Children’s TV amendment to Digital Economy Bill

May 14, 2017
Children’s TV amendment to Digital Economy Bill

In March 2017, the Government decided to support an amendment to the Digital Economy Bill giving Ofcom the power to urge Public Service Broadcasters (PSBs) to commission more children’s television programmes. The Digital Economy Act 2017 received Royal assent on 27 April 2017, enshrining the amendment into law.


The amendment follows a strong effort by PACT and Save the Kids’ Content UK to save the children’s production sector. Since the downgrading of children’s television content over a decade ago, there has been a 93 per cent decline in spending by commercial channels. The BBC now broadcasts 97 per cent of original children’s programming.

The victory was due in large part to the passionate representation of Baroness Floella Benjamin in the House of Lords, who argued that only a change to primary legislation could ‘secure the long-term future and sustainability of the UK children’s content production sector’.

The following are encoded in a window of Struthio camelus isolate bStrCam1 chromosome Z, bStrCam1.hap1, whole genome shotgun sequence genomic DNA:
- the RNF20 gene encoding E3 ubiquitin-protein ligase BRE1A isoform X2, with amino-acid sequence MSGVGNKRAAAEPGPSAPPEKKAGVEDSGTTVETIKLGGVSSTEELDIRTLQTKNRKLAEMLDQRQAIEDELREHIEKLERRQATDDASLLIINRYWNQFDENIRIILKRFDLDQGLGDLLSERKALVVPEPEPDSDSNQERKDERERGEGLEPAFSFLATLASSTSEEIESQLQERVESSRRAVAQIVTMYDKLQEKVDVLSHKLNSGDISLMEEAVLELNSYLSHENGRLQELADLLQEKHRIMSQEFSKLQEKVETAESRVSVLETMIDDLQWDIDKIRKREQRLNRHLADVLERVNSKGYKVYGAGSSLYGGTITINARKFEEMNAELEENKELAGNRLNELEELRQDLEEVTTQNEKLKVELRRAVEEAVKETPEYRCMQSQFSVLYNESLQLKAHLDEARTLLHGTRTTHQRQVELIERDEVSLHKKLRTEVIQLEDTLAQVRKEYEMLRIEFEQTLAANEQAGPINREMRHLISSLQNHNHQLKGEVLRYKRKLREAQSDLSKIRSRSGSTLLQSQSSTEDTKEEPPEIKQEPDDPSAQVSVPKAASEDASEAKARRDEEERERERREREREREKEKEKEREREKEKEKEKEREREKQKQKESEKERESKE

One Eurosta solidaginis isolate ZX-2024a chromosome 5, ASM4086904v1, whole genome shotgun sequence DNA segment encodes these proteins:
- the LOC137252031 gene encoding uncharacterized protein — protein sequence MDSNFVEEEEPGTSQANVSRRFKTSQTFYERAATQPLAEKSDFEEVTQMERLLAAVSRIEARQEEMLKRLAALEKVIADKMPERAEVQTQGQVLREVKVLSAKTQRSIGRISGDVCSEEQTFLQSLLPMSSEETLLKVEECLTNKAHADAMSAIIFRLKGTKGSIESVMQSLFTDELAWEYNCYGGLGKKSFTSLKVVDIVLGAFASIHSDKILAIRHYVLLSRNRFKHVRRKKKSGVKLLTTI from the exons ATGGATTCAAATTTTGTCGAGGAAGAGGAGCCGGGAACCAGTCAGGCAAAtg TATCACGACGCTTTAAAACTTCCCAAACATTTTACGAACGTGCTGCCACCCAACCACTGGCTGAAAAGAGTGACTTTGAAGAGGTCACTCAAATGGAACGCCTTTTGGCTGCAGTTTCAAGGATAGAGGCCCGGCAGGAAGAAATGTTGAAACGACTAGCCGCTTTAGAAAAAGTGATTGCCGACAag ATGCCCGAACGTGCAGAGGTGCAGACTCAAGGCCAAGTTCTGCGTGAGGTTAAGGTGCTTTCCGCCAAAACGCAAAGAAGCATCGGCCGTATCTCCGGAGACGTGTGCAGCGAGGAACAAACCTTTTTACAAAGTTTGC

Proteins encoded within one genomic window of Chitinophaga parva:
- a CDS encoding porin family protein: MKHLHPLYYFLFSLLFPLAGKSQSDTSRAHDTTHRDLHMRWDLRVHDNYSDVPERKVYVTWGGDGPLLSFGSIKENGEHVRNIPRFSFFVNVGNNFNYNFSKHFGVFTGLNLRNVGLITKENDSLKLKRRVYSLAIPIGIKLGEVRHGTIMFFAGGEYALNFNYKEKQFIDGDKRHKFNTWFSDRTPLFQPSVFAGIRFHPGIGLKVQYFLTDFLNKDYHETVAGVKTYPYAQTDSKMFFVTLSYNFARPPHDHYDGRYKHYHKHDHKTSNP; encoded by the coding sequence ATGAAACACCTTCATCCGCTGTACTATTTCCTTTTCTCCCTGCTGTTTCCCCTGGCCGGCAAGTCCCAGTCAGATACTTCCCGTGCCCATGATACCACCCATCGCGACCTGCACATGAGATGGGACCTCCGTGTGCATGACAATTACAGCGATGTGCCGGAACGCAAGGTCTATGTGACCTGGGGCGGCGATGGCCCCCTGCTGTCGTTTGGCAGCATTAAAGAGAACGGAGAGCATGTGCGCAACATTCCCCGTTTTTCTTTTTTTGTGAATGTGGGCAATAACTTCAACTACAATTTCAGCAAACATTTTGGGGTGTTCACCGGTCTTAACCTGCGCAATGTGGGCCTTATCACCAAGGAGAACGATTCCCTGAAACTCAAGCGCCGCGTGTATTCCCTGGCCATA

Business impact

The amendment gives Ofcom the power to produce criteria regarding the provision of children’s television programme on PSBs. Ofcom will consult with the public, and with PACT and its members, in creating the guidelines. Once they have been finalised, compliance with Ofcom’s guidelines will be a condition of the PSB licence.

The amendment should therefore enable Ofcom to put pressure on PSBs to commission more content for children.


Though the amendment requires PSBs to comply with Ofcom’s criteria, it does not specify what these criteria must be. The success of the amendment therefore depends on the actual content of the guidelines. Therefore it is now down to those within the industry to remain actively involved in shaping these criteria, particularly by participating in Ofcom’s consultation.

In the words of Baroness Benjamin, though passing the amendment is an important first step, ‘it is vital for Ofcom to urgently use the powers that the amendment will give it to deliver real change’. Like Baroness Benjamin, children’s television producers and others in the industry should keep ‘a very close eye on the use of these powers to make sure that real change is achieved’.

Thomas Moore, Trainee Solicitor, Simkins LLP


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